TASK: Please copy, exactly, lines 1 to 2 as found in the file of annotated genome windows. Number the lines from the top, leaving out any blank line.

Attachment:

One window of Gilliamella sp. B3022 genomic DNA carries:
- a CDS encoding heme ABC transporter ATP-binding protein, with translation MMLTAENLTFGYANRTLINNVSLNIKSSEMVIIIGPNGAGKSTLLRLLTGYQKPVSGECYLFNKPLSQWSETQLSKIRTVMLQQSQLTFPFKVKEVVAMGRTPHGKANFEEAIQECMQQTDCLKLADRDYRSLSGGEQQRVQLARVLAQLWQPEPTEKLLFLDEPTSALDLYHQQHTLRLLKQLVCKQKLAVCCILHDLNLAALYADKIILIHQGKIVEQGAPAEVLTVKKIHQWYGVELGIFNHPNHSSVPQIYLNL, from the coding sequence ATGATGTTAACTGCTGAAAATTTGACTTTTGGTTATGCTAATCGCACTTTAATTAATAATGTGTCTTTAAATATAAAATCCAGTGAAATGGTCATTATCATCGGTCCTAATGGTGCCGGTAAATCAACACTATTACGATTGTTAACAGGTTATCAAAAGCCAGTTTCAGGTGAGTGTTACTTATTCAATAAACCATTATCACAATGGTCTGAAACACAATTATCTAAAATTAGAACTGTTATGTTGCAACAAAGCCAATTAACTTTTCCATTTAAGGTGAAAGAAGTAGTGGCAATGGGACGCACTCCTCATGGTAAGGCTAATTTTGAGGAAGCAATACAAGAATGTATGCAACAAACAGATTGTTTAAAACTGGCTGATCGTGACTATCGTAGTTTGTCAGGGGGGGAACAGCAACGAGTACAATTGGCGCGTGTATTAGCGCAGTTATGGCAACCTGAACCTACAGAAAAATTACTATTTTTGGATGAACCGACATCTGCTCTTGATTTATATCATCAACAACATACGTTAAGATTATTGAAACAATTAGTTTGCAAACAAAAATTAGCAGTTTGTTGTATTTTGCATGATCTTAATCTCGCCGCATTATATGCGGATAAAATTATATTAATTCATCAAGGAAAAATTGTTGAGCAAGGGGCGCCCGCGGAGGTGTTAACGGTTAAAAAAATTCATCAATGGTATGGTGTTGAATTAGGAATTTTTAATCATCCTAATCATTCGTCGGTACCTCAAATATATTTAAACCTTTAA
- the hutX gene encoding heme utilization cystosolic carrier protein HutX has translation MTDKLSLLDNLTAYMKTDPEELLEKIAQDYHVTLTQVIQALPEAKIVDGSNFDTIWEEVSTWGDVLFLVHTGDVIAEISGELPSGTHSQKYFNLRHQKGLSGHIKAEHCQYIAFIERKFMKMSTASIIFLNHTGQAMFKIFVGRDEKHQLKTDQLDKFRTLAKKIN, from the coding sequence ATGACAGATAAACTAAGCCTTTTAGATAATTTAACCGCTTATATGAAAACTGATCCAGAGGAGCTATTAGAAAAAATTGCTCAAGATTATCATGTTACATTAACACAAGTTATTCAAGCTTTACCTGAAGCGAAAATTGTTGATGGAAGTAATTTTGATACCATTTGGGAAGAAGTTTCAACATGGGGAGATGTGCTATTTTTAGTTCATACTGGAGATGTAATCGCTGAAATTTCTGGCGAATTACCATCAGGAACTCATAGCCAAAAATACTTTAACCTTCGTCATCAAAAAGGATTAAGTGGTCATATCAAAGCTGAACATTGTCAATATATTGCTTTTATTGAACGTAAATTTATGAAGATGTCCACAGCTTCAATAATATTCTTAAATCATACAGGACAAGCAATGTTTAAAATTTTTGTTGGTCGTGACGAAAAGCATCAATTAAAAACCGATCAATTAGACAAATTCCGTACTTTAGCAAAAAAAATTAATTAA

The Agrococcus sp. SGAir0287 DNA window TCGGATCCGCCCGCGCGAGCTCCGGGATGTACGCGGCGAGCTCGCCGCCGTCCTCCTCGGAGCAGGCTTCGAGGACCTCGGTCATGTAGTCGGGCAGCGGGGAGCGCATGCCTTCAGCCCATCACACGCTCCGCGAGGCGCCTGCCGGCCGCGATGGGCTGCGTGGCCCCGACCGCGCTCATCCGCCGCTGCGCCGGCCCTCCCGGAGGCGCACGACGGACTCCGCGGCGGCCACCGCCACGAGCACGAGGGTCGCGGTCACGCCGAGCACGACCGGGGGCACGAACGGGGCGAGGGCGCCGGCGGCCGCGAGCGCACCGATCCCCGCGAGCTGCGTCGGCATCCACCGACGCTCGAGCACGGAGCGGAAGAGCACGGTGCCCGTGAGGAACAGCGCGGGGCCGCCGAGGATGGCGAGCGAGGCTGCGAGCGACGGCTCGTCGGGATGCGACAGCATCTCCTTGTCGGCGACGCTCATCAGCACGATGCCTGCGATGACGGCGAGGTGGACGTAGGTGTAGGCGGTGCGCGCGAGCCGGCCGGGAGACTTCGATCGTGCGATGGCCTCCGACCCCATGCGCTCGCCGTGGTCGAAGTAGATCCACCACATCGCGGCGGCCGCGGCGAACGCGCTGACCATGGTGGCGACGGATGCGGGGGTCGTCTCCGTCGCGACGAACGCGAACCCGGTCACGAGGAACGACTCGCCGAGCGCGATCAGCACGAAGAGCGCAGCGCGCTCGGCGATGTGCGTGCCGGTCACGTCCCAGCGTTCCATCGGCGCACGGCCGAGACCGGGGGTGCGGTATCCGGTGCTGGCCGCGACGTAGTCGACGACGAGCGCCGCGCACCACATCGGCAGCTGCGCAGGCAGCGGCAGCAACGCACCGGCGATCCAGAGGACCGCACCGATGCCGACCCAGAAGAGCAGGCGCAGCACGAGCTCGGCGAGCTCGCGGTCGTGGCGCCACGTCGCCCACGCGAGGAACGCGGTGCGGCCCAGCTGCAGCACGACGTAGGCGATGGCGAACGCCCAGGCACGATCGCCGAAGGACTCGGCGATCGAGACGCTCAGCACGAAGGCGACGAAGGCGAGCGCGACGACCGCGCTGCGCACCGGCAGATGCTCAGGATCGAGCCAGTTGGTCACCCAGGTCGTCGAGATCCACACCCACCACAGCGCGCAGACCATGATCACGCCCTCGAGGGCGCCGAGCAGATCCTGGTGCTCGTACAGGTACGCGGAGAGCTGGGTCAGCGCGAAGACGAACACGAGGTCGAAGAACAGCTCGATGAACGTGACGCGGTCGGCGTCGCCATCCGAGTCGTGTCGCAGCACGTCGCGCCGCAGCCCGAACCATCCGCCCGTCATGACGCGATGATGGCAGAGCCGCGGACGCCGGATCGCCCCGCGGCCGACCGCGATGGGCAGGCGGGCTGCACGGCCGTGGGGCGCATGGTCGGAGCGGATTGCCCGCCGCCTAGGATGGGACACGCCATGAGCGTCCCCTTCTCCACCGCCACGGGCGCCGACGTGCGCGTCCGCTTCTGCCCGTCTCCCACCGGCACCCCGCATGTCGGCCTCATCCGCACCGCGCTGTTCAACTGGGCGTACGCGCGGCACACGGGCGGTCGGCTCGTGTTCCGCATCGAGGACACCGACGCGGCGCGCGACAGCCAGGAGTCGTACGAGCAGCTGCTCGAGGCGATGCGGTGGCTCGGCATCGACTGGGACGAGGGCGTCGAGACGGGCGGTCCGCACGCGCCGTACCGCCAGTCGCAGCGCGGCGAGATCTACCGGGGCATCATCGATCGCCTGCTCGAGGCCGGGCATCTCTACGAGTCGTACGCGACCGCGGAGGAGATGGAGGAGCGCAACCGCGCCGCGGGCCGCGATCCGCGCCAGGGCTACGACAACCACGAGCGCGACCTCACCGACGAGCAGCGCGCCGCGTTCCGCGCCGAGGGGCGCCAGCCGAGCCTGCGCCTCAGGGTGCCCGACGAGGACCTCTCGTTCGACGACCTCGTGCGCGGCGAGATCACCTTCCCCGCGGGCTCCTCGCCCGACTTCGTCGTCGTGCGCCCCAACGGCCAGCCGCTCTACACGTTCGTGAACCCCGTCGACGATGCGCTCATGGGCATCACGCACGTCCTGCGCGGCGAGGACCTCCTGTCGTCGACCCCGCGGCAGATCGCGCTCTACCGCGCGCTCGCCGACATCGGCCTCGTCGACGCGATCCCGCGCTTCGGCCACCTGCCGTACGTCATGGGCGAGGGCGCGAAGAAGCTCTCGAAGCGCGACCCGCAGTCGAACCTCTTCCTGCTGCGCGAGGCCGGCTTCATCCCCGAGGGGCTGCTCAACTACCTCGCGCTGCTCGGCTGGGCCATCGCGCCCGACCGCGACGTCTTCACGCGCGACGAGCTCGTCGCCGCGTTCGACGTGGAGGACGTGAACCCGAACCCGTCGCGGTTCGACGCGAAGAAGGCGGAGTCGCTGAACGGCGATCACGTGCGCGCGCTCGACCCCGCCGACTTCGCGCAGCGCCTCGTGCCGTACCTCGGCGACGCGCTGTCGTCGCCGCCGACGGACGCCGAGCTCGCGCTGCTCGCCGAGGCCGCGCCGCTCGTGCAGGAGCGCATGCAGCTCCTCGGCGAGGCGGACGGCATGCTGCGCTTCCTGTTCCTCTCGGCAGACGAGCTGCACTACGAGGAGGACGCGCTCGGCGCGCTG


One window of Gilliamella sp. B3022 genomic DNA carries:
- a CDS encoding heme ABC transporter ATP-binding protein, with translation MMLTAENLTFGYANRTLINNVSLNIKSSEMVIIIGPNGAGKSTLLRLLTGYQKPVSGECYLFNKPLSQWSETQLSKIRTVMLQQSQLTFPFKVKEVVAMGRTPHGKANFEEAIQECMQQTDCLKLADRDYRSLSGGEQQRVQLARVLAQLWQPEPTEKLLFLDEPTSALDLYHQQHTLRLLKQLVCKQKLAVCCILHDLNLAALYADKIILIHQGKIVEQGAPAEVLTVKKIHQWYGVELGIFNHPNHSSVPQIYLNL, from the coding sequence ATGATGTTAACTGCTGAAAATTTGACTTTTGGTTATGCTAATCGCACTTTAATTAATAATGTGTCTTTAAATATAAAATCCAGTGAAATGGTCATTATCATCGGTCCTAATGGTGCCGGTAAATCAACACTATTACGATTGTTAACAGGTTATCAAAAGCCAGTTTCAGGTGAGTGTTACTTATTCAATAAACCATTATCACAATGGTCTGAAACACAATTATCTAAAATTAGAACTGTTATGTTGCAACAAAGCCAATTAACTTTTCCATTTAAGGTGAAAGAAGTAGTGGCAATGGGACGCACTCCTCATGGTAAGGCTAATTTTGAGGAAGCAATACAAGAATGTATGCAACAAACAGATTGTTTAAAACTGGCTGATCGTGACTATCGTAGTTTGTCAGGGGGGGAACAGCAACGAGTACAATTGGCGCGTGTATTAGCGCAGTTATGGCAACCTGAACCTACAGAAAAATTACTATTTTTGGATGAACCGACATCTGCTCTTGATTTATATCATCAACAACATACGTTAAGATTATTGAAACAATTAGTTTGCAAACAAAAATTAGCAGTTTGTTGTATTTTGCATGATCTTAATCTCGCCGCATTATATGCGGATAAAATTATATTAATTCATCAAGGAAAAATTGTTGAGCAAGGGGCGCCCGCGGAGGTGTTAACGGTTAAAAAAATTCATCAATGGTATGGTGTTGAATTAGGAATTTTTAATCATCCTAATCATTCGTCGGTACCTCAAATATATTTAAACCTTTAA